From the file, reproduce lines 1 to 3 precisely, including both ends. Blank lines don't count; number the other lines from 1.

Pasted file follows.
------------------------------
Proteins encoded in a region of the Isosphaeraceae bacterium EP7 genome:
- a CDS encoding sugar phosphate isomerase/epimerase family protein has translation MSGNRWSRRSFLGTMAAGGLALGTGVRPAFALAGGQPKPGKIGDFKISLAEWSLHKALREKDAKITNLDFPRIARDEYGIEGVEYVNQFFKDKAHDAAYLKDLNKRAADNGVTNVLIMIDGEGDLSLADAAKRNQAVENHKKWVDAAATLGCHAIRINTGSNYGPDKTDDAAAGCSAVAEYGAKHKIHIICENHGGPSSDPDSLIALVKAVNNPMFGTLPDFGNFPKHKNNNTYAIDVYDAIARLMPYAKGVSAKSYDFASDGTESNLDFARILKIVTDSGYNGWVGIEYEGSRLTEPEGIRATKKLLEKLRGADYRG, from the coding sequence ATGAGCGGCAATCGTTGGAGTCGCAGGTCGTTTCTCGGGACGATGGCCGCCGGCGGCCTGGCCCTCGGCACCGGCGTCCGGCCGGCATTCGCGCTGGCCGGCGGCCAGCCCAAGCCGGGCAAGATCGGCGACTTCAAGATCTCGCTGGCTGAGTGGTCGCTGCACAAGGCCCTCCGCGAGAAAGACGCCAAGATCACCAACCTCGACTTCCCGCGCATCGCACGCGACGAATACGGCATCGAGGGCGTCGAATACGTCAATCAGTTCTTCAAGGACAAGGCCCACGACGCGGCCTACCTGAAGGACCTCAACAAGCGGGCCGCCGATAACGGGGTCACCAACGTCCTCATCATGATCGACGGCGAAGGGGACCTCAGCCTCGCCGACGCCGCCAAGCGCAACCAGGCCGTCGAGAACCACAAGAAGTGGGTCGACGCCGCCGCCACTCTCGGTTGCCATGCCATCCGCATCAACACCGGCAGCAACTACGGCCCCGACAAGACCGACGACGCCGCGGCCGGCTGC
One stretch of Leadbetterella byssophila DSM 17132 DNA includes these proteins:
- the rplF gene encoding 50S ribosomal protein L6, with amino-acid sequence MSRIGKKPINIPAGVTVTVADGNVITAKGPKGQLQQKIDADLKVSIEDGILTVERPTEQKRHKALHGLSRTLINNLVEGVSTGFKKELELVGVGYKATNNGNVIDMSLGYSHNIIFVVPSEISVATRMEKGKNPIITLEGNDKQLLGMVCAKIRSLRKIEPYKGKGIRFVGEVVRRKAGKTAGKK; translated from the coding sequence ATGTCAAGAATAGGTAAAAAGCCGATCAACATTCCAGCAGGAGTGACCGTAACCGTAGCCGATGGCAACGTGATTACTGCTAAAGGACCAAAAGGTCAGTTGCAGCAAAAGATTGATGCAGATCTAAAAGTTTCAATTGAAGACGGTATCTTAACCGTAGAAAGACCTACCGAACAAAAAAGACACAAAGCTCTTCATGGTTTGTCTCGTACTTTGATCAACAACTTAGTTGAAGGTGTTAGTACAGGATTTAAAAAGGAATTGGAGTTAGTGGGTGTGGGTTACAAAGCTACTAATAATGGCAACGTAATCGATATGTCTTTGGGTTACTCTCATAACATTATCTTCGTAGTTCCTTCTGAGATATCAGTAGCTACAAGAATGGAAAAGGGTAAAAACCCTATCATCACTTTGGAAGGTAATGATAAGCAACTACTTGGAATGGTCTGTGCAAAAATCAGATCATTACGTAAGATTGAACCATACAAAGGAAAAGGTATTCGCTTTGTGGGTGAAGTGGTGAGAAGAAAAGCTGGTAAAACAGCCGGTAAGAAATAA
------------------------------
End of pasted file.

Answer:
Proteins encoded in a region of the Isosphaeraceae bacterium EP7 genome:
- a CDS encoding sugar phosphate isomerase/epimerase family protein has translation MSGNRWSRRSFLGTMAAGGLALGTGVRPAFALAGGQPKPGKIGDFKISLAEWSLHKALREKDAKITNLDFPRIARDEYGIEGVEYVNQFFKDKAHDAAYLKDLNKRAADNGVTNVLIMIDGEGDLSLADAAKRNQAVENHKKWVDAAATLGCHAIRINTGSNYGPDKTDDAAAGCSAVAEYGAKHKIHIICENHGGPSSDPDSLIALVKAVNNPMFGTLPDFGNFPKHKNNNTYAIDVYDAIARLMPYAKGVSAKSYDFASDGTESNLDFARILKIVTDSGYNGWVGIEYEGSRLTEPEGIRATKKLLEKLRGADYRG, from the coding sequence ATGAGCGGCAATCGTTGGAGTCGCAGGTCGTTTCTCGGGACGATGGCCGCCGGCGGCCTGGCCCTCGGCACCGGCGTCCGGCCGGCATTCGCGCTGGCCGGCGGCCAGCCCAAGCCGGGCAAGATCGGCGACTTCAAGATCTCGCTGGCTGAGTGGTCGCTGCACAAGGCCCTCCGCGAGAAAGACGCCAAGATCACCAACCTCGACTTCCCGCGCATCGCACGCGACGAATACGGCATCGAGGGCGTCGAATACGTCAATCAGTTCTTCAAGGACAAGGCCCACGACGCGGCCTACCTGAAGGACCTCAACAAGCGGGCCGCCGATAACGGGGTCACCAACGTCCTCATCATGATCGACGGCGAAGGGGACCTCAGCCTCGCCGACGCCGCCAAGCGCAACCAGGCCGTCGAGAACCACAAGAAGTGGGTCGACGCCGCCGCCACTCTCGGTTGCCATGCCATCCGCATCAACACCGGCAGCAACTACGGCCCCGACAAGACCGACGACGCCGCGGCCGGCTGC
One stretch of Leadbetterella byssophila DSM 17132 DNA includes these proteins: